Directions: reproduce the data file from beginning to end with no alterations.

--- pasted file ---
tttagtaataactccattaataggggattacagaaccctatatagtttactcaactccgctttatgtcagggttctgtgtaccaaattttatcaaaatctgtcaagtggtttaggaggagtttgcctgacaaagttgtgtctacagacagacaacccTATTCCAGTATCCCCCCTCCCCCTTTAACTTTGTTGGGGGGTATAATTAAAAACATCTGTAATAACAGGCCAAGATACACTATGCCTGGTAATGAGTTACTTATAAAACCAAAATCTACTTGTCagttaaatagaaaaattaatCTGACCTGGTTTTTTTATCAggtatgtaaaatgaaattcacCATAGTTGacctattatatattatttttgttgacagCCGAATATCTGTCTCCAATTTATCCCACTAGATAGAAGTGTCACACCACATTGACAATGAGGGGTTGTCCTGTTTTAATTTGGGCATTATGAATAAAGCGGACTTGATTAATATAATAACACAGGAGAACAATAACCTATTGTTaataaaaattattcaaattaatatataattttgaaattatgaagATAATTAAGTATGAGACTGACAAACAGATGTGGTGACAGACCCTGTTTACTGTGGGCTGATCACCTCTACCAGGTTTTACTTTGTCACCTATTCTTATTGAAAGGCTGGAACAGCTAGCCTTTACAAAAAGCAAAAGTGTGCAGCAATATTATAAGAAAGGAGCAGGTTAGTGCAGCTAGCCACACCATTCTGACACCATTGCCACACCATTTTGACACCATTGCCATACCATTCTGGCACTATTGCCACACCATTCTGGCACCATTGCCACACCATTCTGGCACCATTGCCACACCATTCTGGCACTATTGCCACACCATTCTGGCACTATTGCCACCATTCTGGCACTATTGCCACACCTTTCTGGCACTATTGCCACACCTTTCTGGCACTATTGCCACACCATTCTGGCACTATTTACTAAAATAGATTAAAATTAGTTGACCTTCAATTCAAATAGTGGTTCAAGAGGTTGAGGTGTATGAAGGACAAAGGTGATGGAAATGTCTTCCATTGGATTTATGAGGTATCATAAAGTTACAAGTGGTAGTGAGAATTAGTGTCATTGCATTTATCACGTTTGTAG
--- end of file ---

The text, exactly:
tttagtaataactccattaataggggattacagaaccctatatagtttactcaactccgctttatgtcagggttctgtgtaccaaattttatcaaaatctgtcaagtggtttaggaggagtttgcctgacaaagttgtgtctacagacagacaacccTATTCCAGTATCCCCCCTCCCCCTTTAACTTTGTTGGGGGGTATAATTAAAAACATCTGTAATAACAGGCCAAGATACACTATGCCTGGTAATGAGTTACTTATAAAACCAAAATCTACTTGTCagttaaatagaaaaattaatCTGACCTGGTTTTTTTATCAggtatgtaaaatgaaattcacCATAGTTGacctattatatattatttttgttgacagCCGAATATCTGTCTCCAATTTATCCCACTAGATAGAAGTGTCACACCACATTGACAATGAGGGGTTGTCCTGTTTTAATTTGGGCATTATGAATAAAGCGGACTTGATTAATATAATAACACAGGAGAACAATAACCTATTGTTaataaaaattattcaaattaatatataattttgaaattatgaagATAATTAAGTATGAGACTGACAAACAGATGTGGTGACAGACCCTGTTTACTGTGGGCTGATCACCTCTACCAGGTTTTACTTTGTCACCTATTCTTATTGAAAGGCTGGAACAGCTAGCCTTTACAAAAAGCAAAAGTGTGCAGCAATATTATAAGAAAGGAGCAGGTTAGTGCAGCTAGCCACACCATTCTGACACCATTGCCACACCATTTTGACACCATTGCCATACCATTCTGGCACTATTGCCACACCATTCTGGCACCATTGCCACACCATTCTGGCACCATTGCCACACCATTCTGGCACTATTGCCACACCATTCTGGCACTATTGCCACCATTCTGGCACTATTGCCACACCTTTCTGGCACTATTGCCACACCTTTCTGGCACTATTGCCACACCATTCTGGCACTATTTACTAAAATAGATTAAAATTAGTTGACCTTCAATTCAAATAGTGGTTCAAGAGGTTGAGGTGTATGAAGGACAAAGGTGATGGAAATGTCTTCCATTGGATTTATGAGGTATCATAAAGTTACAAGTGGTAGTGAGAATTAGTGTCATTGCATTTATCACGTTTGTAG